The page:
10 Things that Prove Eleanor of Aquitaine Was Not to Be Messed With

10 Things that Prove Eleanor of Aquitaine Was Not to Be Messed With

By Jennifer Conerly
10 Things that Prove Eleanor of Aquitaine Was Not to Be Messed With

Eleanor of Aquitaine was one of the most captivating figures of the medieval period. In a time when women were meant to be seen and not heard, Eleanor of Aquitaine became one of the most famous – or infamous – women in Europe. What we know about much of Eleanor of Aquitaine has been painted in legend, yet her life was scandalous for a medieval woman. She became a Crusader; she committed treason; she spent sixteen years in prison; she started a rebellion, and she stopped one.

Even though she was a duchess in her own right, her first husband’s advisors and her second husband’s controlling nature limited her power. She struggled against these boundaries to become one of the most influential women of the Middle Ages. Her volatile second marriage to Henry II created the Angevin Empire, which comprised of most of the British Isles and half of modern-day France. Their descendants are some of the most famous Plantagenet kings of the medieval period, such as Richard the Lionheart, King John, and Edward I, the Hammer of the Scots.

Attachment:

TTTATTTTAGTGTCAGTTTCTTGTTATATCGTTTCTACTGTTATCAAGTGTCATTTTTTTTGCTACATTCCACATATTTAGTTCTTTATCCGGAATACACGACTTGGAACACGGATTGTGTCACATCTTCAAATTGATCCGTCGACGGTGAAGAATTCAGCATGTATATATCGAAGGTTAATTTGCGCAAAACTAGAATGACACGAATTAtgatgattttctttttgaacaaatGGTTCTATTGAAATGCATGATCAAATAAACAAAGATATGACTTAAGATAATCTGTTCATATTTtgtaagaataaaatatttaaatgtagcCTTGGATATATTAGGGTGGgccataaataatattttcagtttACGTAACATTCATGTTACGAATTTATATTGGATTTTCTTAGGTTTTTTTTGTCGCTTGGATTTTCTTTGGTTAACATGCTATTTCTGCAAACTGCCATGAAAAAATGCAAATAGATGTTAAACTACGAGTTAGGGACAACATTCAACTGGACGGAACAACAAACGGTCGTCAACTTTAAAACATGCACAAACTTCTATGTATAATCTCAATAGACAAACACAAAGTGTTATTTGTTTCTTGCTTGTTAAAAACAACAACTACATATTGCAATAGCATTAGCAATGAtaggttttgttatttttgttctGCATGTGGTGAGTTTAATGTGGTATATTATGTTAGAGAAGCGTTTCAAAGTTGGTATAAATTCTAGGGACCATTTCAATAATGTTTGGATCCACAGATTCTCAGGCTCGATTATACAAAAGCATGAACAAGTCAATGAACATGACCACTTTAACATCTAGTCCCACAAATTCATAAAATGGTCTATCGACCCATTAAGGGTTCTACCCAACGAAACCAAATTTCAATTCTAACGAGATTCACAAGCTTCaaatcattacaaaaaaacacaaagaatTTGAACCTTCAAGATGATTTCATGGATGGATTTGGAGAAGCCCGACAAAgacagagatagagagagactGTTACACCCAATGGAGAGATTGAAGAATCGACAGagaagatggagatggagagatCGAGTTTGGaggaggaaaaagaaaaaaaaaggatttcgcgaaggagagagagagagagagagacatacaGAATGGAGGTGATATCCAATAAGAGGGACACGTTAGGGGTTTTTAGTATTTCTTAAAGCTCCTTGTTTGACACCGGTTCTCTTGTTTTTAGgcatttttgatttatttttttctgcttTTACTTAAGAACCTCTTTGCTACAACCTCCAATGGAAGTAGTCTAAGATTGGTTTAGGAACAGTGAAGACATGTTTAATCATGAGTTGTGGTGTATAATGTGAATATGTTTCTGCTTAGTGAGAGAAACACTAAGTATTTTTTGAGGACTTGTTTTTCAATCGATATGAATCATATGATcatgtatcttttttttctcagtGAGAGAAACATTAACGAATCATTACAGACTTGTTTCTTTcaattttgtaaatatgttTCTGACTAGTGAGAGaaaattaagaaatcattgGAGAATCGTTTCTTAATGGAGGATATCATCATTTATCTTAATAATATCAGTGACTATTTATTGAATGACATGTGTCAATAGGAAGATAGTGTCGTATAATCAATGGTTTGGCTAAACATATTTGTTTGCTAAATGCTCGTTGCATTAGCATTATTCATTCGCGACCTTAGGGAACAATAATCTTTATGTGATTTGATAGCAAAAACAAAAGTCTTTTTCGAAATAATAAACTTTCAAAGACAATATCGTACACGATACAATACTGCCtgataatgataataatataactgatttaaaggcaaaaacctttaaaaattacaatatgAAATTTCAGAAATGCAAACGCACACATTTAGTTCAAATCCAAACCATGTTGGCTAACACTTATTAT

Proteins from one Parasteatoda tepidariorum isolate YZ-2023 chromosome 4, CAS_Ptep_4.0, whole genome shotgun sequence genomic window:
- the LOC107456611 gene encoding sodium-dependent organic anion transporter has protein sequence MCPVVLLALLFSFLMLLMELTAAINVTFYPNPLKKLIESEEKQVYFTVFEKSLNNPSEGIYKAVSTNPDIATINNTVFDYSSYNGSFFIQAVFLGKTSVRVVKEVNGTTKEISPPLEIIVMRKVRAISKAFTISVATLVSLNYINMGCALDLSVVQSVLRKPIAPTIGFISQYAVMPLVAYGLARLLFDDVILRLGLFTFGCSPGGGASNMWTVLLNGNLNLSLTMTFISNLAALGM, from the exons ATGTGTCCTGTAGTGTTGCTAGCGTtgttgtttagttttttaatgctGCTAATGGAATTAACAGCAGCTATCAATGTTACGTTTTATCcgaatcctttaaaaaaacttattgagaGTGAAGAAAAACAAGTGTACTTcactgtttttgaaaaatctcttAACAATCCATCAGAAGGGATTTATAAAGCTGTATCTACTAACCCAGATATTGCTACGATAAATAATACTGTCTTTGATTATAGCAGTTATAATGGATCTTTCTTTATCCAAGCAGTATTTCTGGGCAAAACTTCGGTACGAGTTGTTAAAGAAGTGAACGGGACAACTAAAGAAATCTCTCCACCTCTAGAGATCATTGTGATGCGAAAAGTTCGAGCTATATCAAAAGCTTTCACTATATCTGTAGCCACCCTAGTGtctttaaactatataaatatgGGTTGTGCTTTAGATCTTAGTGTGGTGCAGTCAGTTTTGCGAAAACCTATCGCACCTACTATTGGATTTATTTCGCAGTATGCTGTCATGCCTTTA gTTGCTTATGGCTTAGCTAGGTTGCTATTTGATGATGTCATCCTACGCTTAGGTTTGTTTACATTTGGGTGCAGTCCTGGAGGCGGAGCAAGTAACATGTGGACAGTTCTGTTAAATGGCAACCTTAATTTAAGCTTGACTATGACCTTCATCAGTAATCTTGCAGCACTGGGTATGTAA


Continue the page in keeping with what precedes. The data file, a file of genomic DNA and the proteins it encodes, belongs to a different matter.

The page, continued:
Depiction of William IX, Duke of Aquitaine, from a 13th century songbook. William was Eleanor of Aquitaine’s grandfather, and he was known as a troubadour, a lyric poet in the Occitan language spoken in southern France in the Middle Ages. His work is the earliest examples of troubadour poetry that still survives today. Wikipedia.

She Was Born Because of a Scandalous Love Affair

Eleanor was raised in the Aquitaine court where courtly love was the norm and men and woman conducted affairs in the open, even her own grandparents. Her grandfather, Duke William IX of Aquitaine was married to Philippa of Toulouse, but he took Dangereuse, the wife of one of his vassals, as his official mistress, and they weren’t shy about their love affair.

Duke William IX shamelessly flaunted his mistress, and he even brought her to live with him in his castle, a move that got him in trouble with the Church. William was excommunicated for his affair, but he cemented it by threatening the lives of the bishops who enforced his excommunication. Dangereuse was William’s mistress for the rest of their lives, but William IX wasn’t known for his fidelity. To keep her position, Dangereuse made sure to tie herself permanently to the royal family: she married her daughter Aenor to William’s son, the future William X of Aquitaine. William and Aenor had three children: a son who died young and two daughters, Petronilla and Eleanor of Aquitaine.